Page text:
A federal judge has reaffirmed the constitutionality of prayer in the U.S. Congress, ruling that Supreme Court precedent undergirds the long tradition of prayer opening each congressional session, along with the House rules that govern the practice.
The decision comes in response to a lawsuit filed by Daniel Barker, president of the atheist group Freedom from Religion Foundation. Barker had charged that Congress denied him the opportunity to offer an opening invocation, while extending the honor to religious chaplains.
In her October 11 decision, U.S. District Judge Rosemary Collyer pointed out that House rules barred Barker from offering the invocation because of his lack of faith. She also noted that the Supreme Court has ruled that Congress' two-century-long tradition of prayer does not conflict with the First Amendment’s “establishment clause,” which states that “Congress shall make no law respecting an establishment of religion.”
But if Congress’ tradition of prayer does not conflict with the establishment clause, then why would prayer in the public schools be considered a violation of the establishment clause? Yet the U.S. Supreme Court ruled the latter to be a violation. How can this be? Judge Collyer did not address this question, which fell outside the scope of the case she was deciding.
In her opinion, Collyer wrote that “to decide that Mr. Barker was discriminated against and should be permitted to address the House would be to disregard the Supreme Court precedent that permits legislative prayer.”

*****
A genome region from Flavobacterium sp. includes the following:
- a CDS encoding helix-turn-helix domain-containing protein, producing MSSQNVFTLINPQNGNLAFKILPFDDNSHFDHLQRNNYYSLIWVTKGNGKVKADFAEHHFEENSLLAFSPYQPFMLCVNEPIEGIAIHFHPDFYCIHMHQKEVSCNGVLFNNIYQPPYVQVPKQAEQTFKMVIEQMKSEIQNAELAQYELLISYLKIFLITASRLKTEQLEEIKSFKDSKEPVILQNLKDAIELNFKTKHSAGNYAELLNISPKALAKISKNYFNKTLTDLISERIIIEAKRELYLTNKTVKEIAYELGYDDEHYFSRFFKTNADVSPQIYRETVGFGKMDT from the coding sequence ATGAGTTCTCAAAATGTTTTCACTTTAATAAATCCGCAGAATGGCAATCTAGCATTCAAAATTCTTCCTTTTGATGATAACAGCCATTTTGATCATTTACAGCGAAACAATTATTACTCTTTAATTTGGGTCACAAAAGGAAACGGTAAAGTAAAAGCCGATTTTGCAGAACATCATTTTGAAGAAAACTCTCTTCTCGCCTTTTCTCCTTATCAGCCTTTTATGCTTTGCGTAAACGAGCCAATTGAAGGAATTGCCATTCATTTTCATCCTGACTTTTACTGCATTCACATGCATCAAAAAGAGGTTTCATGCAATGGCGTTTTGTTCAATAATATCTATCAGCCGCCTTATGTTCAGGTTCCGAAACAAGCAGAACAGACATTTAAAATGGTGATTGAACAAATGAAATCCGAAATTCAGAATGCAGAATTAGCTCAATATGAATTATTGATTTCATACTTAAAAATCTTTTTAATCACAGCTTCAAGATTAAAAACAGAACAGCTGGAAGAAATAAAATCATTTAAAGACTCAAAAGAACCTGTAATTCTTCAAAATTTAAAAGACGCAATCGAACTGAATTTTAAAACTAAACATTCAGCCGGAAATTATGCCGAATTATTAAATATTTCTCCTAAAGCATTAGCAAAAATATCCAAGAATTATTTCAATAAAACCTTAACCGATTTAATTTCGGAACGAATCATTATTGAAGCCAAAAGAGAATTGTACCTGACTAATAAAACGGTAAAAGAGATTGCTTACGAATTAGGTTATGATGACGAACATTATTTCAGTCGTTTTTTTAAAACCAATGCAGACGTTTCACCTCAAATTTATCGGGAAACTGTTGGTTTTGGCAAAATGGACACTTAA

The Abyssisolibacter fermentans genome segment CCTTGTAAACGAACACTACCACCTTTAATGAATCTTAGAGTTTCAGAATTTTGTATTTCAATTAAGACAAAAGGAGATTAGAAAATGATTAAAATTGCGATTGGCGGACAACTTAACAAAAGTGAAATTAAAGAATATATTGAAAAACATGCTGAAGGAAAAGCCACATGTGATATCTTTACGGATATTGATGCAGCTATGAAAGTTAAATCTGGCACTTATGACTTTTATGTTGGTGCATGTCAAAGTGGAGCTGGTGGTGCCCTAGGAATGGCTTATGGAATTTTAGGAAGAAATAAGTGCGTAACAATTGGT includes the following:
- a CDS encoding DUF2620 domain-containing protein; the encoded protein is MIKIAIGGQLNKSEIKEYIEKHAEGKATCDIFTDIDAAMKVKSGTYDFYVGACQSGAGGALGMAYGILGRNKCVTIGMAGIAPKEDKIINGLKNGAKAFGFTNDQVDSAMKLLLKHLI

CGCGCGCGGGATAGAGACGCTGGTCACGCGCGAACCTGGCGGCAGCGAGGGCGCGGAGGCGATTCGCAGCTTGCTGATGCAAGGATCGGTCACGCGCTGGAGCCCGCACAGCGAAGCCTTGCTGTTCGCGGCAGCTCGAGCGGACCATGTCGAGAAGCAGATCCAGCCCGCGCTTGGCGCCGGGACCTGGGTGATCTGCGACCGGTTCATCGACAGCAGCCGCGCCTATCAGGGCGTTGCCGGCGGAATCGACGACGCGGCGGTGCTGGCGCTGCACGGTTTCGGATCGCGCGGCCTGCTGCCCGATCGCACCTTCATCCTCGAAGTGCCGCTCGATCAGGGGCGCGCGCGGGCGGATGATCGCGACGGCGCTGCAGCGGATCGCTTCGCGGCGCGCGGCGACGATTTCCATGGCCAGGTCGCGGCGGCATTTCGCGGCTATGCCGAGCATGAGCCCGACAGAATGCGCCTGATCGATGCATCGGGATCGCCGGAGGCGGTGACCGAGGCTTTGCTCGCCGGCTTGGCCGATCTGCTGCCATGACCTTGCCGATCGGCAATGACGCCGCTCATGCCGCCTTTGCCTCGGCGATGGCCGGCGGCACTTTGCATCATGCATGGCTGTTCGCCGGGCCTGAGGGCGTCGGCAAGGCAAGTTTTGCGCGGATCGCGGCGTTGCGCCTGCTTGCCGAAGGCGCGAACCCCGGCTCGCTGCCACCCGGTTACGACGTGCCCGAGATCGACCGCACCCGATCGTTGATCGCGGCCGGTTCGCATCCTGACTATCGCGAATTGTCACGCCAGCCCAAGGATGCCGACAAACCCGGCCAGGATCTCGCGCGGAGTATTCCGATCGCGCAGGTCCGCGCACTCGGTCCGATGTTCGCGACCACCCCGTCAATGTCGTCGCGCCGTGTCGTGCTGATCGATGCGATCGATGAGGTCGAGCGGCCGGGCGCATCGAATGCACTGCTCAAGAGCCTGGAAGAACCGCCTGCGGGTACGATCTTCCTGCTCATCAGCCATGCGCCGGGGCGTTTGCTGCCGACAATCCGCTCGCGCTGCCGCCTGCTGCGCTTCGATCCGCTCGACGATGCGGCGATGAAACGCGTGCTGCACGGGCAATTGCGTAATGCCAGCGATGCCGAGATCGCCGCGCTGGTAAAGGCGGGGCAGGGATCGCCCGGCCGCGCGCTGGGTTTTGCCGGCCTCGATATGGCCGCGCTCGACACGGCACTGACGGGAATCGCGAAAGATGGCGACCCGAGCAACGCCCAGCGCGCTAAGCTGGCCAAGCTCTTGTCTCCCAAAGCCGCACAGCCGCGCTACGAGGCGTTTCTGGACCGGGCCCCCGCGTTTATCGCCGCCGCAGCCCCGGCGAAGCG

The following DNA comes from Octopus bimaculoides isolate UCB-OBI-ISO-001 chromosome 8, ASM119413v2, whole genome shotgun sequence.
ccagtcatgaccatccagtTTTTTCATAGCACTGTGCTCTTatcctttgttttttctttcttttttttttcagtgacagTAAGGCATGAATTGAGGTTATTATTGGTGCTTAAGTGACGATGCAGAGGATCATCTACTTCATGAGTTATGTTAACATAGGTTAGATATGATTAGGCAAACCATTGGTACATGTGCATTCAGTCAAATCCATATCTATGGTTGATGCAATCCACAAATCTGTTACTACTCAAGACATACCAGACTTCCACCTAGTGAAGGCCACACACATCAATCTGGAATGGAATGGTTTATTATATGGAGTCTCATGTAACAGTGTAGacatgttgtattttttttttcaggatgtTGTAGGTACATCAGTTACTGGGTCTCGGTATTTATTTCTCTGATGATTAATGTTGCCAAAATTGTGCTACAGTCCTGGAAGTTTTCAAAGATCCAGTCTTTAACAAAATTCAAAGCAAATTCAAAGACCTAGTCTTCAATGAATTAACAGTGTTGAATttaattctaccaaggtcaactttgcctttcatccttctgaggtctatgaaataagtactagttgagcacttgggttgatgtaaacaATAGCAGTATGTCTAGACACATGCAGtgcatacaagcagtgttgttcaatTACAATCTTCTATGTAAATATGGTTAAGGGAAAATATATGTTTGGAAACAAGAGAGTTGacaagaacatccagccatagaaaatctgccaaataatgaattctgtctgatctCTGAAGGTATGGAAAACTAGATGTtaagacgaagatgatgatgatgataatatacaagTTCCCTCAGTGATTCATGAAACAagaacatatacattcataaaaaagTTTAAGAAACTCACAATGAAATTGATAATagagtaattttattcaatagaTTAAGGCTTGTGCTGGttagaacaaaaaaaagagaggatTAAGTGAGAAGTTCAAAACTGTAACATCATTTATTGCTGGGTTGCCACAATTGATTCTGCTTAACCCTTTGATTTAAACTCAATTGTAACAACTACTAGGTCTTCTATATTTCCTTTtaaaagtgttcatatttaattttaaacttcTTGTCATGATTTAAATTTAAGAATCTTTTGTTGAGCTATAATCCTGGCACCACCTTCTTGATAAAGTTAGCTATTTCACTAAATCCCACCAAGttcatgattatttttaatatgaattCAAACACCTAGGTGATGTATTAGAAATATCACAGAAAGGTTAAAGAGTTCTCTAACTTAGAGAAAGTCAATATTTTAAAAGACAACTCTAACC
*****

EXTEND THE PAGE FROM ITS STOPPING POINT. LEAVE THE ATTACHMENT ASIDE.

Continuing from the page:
House Speaker Paul Ryan (R-Wis.) applauded Collyer's ruling, noting: “Since the first session of the Continental Congress, our nation's legislature has opened with a prayer to God. Today, that tradition was upheld and the freedom to exercise religion was vindicated. The court rightfully dismissed the claims of an atheist that he had the right to deliver a secular invocation in place of the opening prayer.”
Ryan said that since the return to Congress of House Majority Whip Steve Scalise (R-La.), who was shot and severely wounded in an attack on him and other congressmen in June, “this institution has been reminded about the power of prayer. I commend the District Court for its decision, and I am grateful that the People's House can continue to begin its work each day as we have for centuries: taking a moment to pray to God.”
Scalise also applauded the ruling, posting on Twitter: “Our rights come from God, so it's only fitting that the House begins each day united in prayer.”
Following the ruling Barker complained that a bias “against the nonreligious” had prevented him “from participating in my government. The judge's acquiescence in this inequity sends a crystal clear message that our government, founded upon our entirely secular Constitution, may discriminate with impunity against atheists and freethinkers.”
By contrast, Tony Perkins of the Christian-oriented Family Research Council reflected that “for over 240 years, our elected representatives to the federal government have begun their public duties with prayer. When a session of the House of Representatives is opened, a prayer seeking God's guidance is offered. Among other things, this is a reflection of the faith of many people across America who themselves seek His guidance in their lives.”